DevOps

How to Install Kubernetes on Rocky Linux

Introduction

Rocky Linux is one of the new distributions that emerged as an alternative to CentOS after CentOS’s discontinuation in 2021. As a free and open-source project, Rocky Linux aims to provide a viable replacement for enterprise operating systems in application development.

The server-centric and performance-oriented nature of Rocky Linux makes it a good choice for running containerized workloads. However, managing app containers at scale requires a container orchestrator like Kubernetes.

This article will guide you through installing Kubernetes on Rocky Linux.

How to install Kubernetes on Rocky Linux.

Prerequisites

Install Kubernetes on Rocky Linux (Manual Method)

Manual installation of Kubernetes on Rocky Linux involves:

  • Setting up a container runtime interface (CRI).
  • Making adjustments to security and networking configuration.
  • Installing the essential Kubernetes tools.

Note: Execute the installation steps on each node (physical or virtual machine) you plan to add to the cluster.

Step 1: Install containerd

containerd is a Docker-made CRI tool that creates, executes, and supervises containers. Follow the procedure below to set it up on your Rocky Linux system.

1. Add the official Docker repository to your system. Docker does not maintain a separate repository for Rocky Linux, but the CentOS repo is fully compatible.

sudo dnf config-manager --add-repo https://download.docker.com/linux/centos/docker-ce.repo

The output confirms the success of the operation.

Adding the official Docker repository for CentOS on Rocky Linux.

2. Refresh the local repository information.

sudo dnf makecache
Refreshing the local repo information.

3. Install the containerd.io package.

dnf install -y containerd.io
Installing the containerd.io package.

4. Back up the default configuration file for containerd:

sudo mv /etc/containerd/config.toml /etc/containerd/config.toml.bak

5. Create a new file with the default template:

containerd config default > config.toml

6. Open the file in a text editor. This tutorial uses nano.

sudo nano config.toml

7. Find the SystemdCgroup field and change its value to true.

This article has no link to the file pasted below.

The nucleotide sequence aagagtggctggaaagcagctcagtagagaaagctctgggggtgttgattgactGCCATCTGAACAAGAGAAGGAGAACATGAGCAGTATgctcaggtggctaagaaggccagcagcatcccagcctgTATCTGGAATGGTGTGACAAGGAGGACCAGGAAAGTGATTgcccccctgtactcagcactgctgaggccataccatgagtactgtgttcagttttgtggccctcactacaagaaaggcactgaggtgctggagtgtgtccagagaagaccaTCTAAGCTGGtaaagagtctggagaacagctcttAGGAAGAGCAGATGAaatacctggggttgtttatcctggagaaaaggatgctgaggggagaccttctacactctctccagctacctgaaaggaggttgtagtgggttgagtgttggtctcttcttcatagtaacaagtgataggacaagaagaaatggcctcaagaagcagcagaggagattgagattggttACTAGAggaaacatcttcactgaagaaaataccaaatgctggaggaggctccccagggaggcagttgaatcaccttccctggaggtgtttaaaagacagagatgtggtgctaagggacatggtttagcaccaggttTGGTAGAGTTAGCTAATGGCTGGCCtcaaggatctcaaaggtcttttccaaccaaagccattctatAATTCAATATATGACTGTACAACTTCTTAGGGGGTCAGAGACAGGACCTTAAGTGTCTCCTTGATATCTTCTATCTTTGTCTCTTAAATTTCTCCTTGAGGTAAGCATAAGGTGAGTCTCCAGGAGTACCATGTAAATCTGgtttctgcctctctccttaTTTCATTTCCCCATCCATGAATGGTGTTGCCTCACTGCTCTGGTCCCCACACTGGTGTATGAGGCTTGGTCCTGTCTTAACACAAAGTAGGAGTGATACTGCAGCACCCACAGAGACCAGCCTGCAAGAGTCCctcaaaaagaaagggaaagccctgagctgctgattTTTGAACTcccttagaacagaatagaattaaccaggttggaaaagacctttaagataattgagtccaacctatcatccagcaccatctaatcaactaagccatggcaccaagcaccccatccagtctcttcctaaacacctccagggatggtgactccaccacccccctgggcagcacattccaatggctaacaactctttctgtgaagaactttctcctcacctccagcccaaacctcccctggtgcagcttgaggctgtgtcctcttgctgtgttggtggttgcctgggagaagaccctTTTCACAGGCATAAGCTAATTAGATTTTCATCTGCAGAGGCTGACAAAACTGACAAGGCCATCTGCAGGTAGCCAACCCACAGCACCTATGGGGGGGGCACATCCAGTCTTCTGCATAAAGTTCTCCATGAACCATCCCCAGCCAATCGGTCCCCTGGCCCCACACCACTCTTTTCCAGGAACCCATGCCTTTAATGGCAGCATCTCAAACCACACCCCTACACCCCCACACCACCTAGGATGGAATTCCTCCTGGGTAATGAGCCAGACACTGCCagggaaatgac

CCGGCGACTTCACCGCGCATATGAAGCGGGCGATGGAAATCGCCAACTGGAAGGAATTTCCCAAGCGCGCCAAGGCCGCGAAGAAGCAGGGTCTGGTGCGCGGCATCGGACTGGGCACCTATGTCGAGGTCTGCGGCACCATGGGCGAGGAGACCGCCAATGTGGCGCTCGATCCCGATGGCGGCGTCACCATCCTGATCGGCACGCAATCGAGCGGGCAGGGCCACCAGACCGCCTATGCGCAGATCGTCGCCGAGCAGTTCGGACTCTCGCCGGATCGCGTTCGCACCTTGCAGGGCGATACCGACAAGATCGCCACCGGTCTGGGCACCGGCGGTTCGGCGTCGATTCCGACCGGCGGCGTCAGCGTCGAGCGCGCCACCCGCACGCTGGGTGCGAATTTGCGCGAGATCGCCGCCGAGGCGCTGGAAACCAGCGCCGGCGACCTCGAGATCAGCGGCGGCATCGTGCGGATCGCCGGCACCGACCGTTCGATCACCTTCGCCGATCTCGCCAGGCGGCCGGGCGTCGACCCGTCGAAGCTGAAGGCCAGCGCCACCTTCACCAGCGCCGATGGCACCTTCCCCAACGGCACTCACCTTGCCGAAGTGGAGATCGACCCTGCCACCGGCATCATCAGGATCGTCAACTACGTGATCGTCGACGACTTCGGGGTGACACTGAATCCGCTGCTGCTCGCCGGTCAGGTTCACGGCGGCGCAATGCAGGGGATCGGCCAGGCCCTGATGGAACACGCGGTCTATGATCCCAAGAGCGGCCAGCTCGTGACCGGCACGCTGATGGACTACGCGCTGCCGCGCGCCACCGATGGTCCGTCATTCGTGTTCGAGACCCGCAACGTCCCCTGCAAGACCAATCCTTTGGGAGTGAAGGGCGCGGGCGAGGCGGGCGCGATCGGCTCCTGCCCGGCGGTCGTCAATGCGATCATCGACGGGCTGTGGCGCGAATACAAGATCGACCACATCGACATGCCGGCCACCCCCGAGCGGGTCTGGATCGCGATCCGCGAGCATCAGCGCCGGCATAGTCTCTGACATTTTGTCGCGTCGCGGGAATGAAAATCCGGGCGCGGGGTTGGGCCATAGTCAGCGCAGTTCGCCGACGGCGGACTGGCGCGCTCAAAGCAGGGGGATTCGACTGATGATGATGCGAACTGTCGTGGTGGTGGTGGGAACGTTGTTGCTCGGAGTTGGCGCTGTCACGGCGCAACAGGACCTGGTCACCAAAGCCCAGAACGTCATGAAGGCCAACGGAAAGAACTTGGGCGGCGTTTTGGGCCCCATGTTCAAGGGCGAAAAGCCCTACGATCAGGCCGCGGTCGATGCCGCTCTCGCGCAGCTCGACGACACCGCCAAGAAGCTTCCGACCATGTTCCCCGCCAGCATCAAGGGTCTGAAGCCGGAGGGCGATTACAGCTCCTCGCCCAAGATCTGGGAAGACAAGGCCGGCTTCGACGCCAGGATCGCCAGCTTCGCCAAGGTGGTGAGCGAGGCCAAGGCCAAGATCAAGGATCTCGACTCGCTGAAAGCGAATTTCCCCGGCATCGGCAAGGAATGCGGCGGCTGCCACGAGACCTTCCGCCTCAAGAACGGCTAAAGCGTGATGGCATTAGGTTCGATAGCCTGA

SystemdCgroup = true
Editing the containerd configuration file.

Save the file and exit.

8. Place the new file in the /etc/containerd directory:

sudo mv config.toml /etc/containerd/config.toml

9. Enable the containerd service:

systemctl enable --now containerd.service
Enabling the containerd service.

10. Open the Kubernetes modules configuration file:

sudo nano /etc/modules-load.d/k8s.conf

11. Add the two modules required by the container runtime:

overlay
br_netfilter
Editing the Kubernetes modules file.

Save the file and exit.

12. Add the modules to the system using the modprobe command:

sudo modprobe overlay
sudo modprobe br_netfilter

If the commands execute successfully, they return no output.

Step 2: Modify SELinux and Firewall Settings

For Kubernetes to work properly, cluster nodes need to communicate without interruptions. To ensure smooth networking, adjust SELinux permissions and open the necessary ports on each machine:

1. Change the SELinux mode to permissive with the setenforce command:

sudo setenforce 0

2. Enter the following sed command to make changes to the SELinux configuration:

sudo sed -i --follow-symlinks 's/SELINUX=enforcing/SELINUX=permissive/g' /etc/sysconfig/selinux

3. Confirm the changes by checking the SELinux status:

sestatus

The value of the Current mode field should be set to permissive.

Confirming that the current mode of SELinux is set to permissive.

4. Add firewall exceptions to allow Kubernetes to communicate via dedicated ports. On the master node machine, execute the following commands:

sudo firewall-cmd --permanent --add-port=6443/tcp
sudo firewall-cmd --permanent --add-port=2379-2380/tcp
sudo firewall-cmd --permanent --add-port=10250/tcp
sudo firewall-cmd --permanent --add-port=10251/tcp
sudo firewall-cmd --permanent --add-port=10259/tcp
sudo firewall-cmd --permanent --add-port=10257/tcp
sudo firewall-cmd --permanent --add-port=179/tcp
sudo firewall-cmd --permanent --add-port=4789/udp

The output confirms the success of the operation.

Adding the firewall exceptions on the master node.

5. On worker nodes, open the following ports:

sudo firewall-cmd --permanent --add-port=179/tcp
sudo firewall-cmd --permanent --add-port=10250/tcp